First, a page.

Iran's Hero Was a War Criminal
His report, “The massacre of political prisoners in Iran 1988” is available from the Abdorrahman Boroumand Foundation.
The anniversary this weekend of Iran’s rigged election will turn the spotlight on the man who approved it—Supreme Leader Ali Khamenei—and the man who was cheated of the presidency, Mir Hussein Moussavi. If there was justice in the world, both men would be serving prison sentences, along with Ali Hashemi Rafsanjani and a number of the nation’s top judges and politicians. All were complicit in one of the gravest crimes against humanity since World War II—the mass slaughter of political prisoners at the close of the Iran-Iraq war in 1988. Then, Moussavi was prime minister, Ali Khamenei was president and Rafsanjani commanded the Revolutionary Guards. They implemented a secret fatwa which ordered mass murder of left-wingers in Evin and prisons throughout the country.
The prisoners were hung from cranes, four at a time or in groups of six, from ropes hanging from the stage of the prison assembly hall.
The victims were mainly student protesters who had been arrested and sentenced for leafleting and demonstrating against the Ayatollah’s revolutionary republic in the early 1980s. They sympathized with the Mujahedin-e Khalq (MEK), an armed Islamic group with Marxist leanings, or with communist and socialist organizations that did not believe in God—and certainly not in the Ayatollah’s theocracy. As the war with Iraq ended in a bitter truce in 1988, the regime decided that it was too dangerous to allow these dissidents to stay alive, so its leaders plotted a “final solution.”
For the last year, I have been conducting an inquiry into the 1988 massacres for a Washington foundation and my report, which was published today, sets out the evidence that would justify the international law indictment of a number of Iranian leaders. Those who conducted the prison massacres in 1988 are not only guilty of directing torture and murder but of implementing a plan to exterminate a group on the basis of its religious belief (the MEK prisoners who believed in a different form of Islam) or, in the case of the Marxists, its non-belief. That amounts to genocide and there is an international obligation on all nations under the Geneva Conventions to bring them to book.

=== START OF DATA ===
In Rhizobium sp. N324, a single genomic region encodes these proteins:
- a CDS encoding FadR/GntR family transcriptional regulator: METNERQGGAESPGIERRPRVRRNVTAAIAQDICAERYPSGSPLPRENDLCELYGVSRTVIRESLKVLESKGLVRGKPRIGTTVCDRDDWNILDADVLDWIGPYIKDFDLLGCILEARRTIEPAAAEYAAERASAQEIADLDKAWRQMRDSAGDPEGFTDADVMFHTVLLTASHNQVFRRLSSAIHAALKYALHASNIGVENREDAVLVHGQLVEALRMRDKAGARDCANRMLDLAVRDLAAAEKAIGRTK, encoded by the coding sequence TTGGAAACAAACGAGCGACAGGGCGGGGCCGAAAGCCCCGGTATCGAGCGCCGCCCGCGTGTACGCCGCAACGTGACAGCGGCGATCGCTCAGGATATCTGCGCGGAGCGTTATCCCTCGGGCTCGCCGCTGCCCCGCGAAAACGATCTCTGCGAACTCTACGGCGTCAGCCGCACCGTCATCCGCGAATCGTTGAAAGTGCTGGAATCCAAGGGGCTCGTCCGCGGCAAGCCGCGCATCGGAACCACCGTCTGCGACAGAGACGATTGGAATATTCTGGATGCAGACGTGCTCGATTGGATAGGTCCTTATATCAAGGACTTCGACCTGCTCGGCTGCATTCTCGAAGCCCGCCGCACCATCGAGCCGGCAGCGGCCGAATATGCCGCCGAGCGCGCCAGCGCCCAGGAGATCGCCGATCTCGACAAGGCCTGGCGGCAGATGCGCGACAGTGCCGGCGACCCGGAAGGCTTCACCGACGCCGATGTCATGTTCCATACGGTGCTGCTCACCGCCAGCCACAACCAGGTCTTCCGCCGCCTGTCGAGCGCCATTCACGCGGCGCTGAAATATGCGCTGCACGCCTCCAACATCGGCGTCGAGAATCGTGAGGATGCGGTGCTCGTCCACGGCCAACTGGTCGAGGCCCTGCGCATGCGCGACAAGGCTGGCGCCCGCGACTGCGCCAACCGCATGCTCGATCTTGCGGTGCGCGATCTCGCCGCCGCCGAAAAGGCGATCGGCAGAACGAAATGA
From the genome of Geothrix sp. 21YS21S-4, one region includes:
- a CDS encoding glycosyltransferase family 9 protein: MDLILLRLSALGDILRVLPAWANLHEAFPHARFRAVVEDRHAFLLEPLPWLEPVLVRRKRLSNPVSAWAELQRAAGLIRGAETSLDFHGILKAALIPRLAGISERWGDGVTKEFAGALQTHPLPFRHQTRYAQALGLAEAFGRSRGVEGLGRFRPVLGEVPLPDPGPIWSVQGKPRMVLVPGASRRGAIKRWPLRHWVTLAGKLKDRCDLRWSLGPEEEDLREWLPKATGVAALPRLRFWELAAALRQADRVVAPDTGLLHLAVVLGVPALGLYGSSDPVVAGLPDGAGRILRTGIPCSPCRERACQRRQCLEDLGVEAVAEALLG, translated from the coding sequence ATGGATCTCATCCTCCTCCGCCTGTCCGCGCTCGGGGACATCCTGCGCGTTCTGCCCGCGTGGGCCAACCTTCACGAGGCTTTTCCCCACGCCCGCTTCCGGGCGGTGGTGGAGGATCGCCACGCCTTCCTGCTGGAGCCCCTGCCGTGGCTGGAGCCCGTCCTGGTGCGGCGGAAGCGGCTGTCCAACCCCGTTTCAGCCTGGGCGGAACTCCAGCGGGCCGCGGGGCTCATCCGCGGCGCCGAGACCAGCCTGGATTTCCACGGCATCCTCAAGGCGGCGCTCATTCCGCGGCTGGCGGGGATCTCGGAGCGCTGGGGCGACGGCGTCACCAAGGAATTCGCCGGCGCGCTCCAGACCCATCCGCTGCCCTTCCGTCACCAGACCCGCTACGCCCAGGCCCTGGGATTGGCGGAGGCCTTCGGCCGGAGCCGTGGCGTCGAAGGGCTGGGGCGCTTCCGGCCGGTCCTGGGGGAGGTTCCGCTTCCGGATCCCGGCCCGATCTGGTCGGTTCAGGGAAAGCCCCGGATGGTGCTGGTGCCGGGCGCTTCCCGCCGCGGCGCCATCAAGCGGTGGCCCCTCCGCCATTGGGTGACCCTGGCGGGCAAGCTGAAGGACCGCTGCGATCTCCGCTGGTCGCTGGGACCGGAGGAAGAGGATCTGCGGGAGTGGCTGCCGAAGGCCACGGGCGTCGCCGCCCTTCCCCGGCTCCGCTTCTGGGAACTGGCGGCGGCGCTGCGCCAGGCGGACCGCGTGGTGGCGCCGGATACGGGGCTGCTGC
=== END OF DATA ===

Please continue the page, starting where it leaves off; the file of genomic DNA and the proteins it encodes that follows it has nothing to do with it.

On July 28, 1988, a week after the ceasefire, the secret fatwa was issued, at first decreeing death for all who remained “steadfast” in their MEK sympathies, including those who had already served sentences and were awaiting release.
They were hauled from their cells and paraded before a death committee—a religious judge, a prosecutor, and a man from the intelligence ministry who confirmed the allegiance and directed them to a line leading straight to the gallows. They were hung from cranes, four at a time or in groups of six, from ropes hanging from the stage of the prison assembly hall. Their bodies were doused with disinfectant, packed in refrigerated trucks and buried by night in mass graves, the locations of which were (and still are) withheld from their families. Between July 28 and August 13, several thousand MEK members were killed in this manner.
After a short break for a religious holiday, the death committee began to kill the left-wingers. All prisoners who were Marxists, communists, or members of other political groups, and had been born Muslim, but who did not believe in Khomeini’s version of Islam, were deemed apostates. If male, they were sent straight to the gallows after a brief trial for which they had no right of defense. Women were sentenced to torture (severe whipping five times a day) until they repented and prayed—or else died from the lash.